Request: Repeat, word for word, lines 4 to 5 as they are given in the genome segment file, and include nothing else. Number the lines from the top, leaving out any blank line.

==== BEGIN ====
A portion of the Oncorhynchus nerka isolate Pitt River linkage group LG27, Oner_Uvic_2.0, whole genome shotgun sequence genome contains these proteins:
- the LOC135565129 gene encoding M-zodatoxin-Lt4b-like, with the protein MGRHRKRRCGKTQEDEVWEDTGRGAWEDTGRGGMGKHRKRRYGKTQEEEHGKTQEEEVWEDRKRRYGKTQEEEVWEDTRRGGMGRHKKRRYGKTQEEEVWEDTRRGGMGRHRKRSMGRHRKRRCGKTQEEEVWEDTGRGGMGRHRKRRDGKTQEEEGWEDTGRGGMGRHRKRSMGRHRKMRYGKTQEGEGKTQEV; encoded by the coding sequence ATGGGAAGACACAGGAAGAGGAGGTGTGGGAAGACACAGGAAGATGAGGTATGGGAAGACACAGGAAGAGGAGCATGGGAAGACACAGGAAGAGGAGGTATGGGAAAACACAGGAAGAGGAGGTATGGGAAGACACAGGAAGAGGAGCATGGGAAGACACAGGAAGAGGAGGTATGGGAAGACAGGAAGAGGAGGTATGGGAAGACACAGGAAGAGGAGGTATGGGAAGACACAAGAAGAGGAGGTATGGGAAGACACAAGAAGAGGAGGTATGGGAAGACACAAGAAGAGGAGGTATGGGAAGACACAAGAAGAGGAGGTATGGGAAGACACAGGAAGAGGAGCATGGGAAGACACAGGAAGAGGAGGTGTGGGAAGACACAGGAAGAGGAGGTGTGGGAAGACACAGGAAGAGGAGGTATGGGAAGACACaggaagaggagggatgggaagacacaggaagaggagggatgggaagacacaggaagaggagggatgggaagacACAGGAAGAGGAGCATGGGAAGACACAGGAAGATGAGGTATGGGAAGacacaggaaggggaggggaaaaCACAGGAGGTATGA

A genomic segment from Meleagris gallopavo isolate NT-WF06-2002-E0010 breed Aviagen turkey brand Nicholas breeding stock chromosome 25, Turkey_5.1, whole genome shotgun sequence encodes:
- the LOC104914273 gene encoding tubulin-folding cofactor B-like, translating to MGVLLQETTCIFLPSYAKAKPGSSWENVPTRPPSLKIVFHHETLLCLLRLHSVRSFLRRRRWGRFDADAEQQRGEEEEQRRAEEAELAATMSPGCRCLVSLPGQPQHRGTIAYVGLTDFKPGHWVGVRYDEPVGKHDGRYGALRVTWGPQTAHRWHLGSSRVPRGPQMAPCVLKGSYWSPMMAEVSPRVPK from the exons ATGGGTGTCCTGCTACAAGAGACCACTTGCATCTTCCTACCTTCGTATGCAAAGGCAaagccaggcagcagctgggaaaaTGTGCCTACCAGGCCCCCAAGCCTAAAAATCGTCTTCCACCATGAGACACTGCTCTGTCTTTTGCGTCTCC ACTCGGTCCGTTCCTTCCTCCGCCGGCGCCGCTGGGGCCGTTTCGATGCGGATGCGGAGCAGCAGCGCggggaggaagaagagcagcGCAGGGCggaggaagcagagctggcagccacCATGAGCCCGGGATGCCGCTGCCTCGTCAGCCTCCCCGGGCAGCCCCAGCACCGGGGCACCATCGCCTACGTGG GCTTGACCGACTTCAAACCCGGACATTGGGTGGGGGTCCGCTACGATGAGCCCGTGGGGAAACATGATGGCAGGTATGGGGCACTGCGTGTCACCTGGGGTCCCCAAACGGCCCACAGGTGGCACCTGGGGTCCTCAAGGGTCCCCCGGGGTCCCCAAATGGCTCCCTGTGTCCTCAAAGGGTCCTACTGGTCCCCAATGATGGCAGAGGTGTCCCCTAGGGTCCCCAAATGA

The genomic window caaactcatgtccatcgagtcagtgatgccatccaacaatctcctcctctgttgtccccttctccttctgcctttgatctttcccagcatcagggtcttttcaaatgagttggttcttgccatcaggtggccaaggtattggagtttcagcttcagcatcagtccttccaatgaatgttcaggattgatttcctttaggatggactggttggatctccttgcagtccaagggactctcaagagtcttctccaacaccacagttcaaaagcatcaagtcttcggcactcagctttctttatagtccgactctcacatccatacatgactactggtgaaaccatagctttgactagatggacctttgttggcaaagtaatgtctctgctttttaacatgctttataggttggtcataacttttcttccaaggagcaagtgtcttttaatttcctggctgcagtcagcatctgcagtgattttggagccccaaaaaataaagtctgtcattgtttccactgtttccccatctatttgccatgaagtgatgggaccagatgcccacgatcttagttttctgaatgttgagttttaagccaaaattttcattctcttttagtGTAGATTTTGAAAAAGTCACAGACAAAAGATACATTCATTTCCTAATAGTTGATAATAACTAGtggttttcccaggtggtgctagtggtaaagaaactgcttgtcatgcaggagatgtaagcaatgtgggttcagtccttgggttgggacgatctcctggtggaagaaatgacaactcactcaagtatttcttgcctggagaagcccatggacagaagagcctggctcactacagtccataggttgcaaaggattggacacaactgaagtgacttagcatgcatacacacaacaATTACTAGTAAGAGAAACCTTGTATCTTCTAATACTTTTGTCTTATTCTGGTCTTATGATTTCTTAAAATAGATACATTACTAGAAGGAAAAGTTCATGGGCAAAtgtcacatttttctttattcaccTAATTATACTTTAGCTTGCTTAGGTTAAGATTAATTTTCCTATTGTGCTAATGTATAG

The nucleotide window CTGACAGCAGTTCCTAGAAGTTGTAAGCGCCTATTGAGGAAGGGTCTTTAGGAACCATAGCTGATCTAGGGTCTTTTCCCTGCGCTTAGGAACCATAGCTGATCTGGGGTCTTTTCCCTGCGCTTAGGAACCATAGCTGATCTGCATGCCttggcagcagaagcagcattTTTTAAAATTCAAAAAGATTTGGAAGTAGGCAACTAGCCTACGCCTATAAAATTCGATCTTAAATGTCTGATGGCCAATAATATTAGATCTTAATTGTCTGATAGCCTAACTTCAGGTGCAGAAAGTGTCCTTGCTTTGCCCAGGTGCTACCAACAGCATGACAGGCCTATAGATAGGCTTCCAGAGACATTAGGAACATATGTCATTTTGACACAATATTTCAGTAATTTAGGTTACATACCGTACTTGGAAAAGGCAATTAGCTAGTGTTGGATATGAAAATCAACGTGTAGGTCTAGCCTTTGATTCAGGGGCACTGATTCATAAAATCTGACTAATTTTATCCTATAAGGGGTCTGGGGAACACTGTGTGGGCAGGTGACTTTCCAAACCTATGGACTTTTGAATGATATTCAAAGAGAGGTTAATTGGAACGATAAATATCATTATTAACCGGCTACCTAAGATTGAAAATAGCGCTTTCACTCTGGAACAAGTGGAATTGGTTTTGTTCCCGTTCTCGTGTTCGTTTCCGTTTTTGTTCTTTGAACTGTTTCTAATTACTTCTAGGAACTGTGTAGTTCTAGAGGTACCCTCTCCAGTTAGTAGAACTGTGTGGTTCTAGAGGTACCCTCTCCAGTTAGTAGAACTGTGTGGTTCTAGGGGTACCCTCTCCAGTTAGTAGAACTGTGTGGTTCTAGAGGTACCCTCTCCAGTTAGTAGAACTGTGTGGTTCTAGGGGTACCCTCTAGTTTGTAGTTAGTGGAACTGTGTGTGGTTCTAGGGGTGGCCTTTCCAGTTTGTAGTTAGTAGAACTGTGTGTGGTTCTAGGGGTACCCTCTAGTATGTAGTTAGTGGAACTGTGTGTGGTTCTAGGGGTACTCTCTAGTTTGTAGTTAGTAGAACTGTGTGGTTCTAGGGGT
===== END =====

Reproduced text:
- the LOC104914273 gene encoding tubulin-folding cofactor B-like, translating to MGVLLQETTCIFLPSYAKAKPGSSWENVPTRPPSLKIVFHHETLLCLLRLHSVRSFLRRRRWGRFDADAEQQRGEEEEQRRAEEAELAATMSPGCRCLVSLPGQPQHRGTIAYVGLTDFKPGHWVGVRYDEPVGKHDGRYGALRVTWGPQTAHRWHLGSSRVPRGPQMAPCVLKGSYWSPMMAEVSPRVPK from the exons ATGGGTGTCCTGCTACAAGAGACCACTTGCATCTTCCTACCTTCGTATGCAAAGGCAaagccaggcagcagctgggaaaaTGTGCCTACCAGGCCCCCAAGCCTAAAAATCGTCTTCCACCATGAGACACTGCTCTGTCTTTTGCGTCTCC ACTCGGTCCGTTCCTTCCTCCGCCGGCGCCGCTGGGGCCGTTTCGATGCGGATGCGGAGCAGCAGCGCggggaggaagaagagcagcGCAGGGCggaggaagcagagctggcagccacCATGAGCCCGGGATGCCGCTGCCTCGTCAGCCTCCCCGGGCAGCCCCAGCACCGGGGCACCATCGCCTACGTGG GCTTGACCGACTTCAAACCCGGACATTGGGTGGGGGTCCGCTACGATGAGCCCGTGGGGAAACATGATGGCAGGTATGGGGCACTGCGTGTCACCTGGGGTCCCCAAACGGCCCACAGGTGGCACCTGGGGTCCTCAAGGGTCCCCCGGGGTCCCCAAATGGCTCCCTGTGTCCTCAAAGGGTCCTACTGGTCCCCAATGATGGCAGAGGTGTCCCCTAGGGTCCCCAAATGA

The genomic window caaactcatgtccatcgagtcagtgatgccatccaacaatctcctcctctgttgtccccttctccttctgcctttgatctttcccagcatcagggtcttttcaaatgagttggttcttgccatcaggtggccaaggtattggagtttcagcttcagcatcagtccttccaatgaatgttcaggattgatttcctttaggatggactggttggatctccttgcagtccaagggactctcaagagtcttctccaacaccacagttcaaaagcatcaagtcttcggcactcagctttctttatagtccgactctcacatccatacatgactactggtgaaaccatagctttgactagatggacctttgttggcaaagtaatgtctctgctttttaacatgctttataggttggtcataacttttcttccaaggagcaagtgtcttttaatttcctggctgcagtcagcatctgcagtgattttggagccccaaaaaataaagtctgtcattgtttccactgtttccccatctatttgccatgaagtgatgggaccagatgcccacgatcttagttttctgaatgttgagttttaagccaaaattttcattctcttttagtGTAGATTTTGAAAAAGTCACAGACAAAAGATACATTCATTTCCTAATAGTTGATAATAACTAGtggttttcccaggtggtgctagtggtaaagaaactgcttgtcatgcaggagatgtaagcaatgtgggttcagtccttgggttgggacgatctcctggtggaagaaatgacaactcactcaagtatttcttgcctggagaagcccatggacagaagagcctggctcactacagtccataggttgcaaaggattggacacaactgaagtgacttagcatgcatacacacaacaATTACTAGTAAGAGAAACCTTGTATCTTCTAATACTTTTGTCTTATTCTGGTCTTATGATTTCTTAAAATAGATACATTACTAGAAGGAAAAGTTCATGGGCAAAtgtcacatttttctttattcaccTAATTATACTTTAGCTTGCTTAGGTTAAGATTAATTTTCCTATTGTGCTAATGTATAG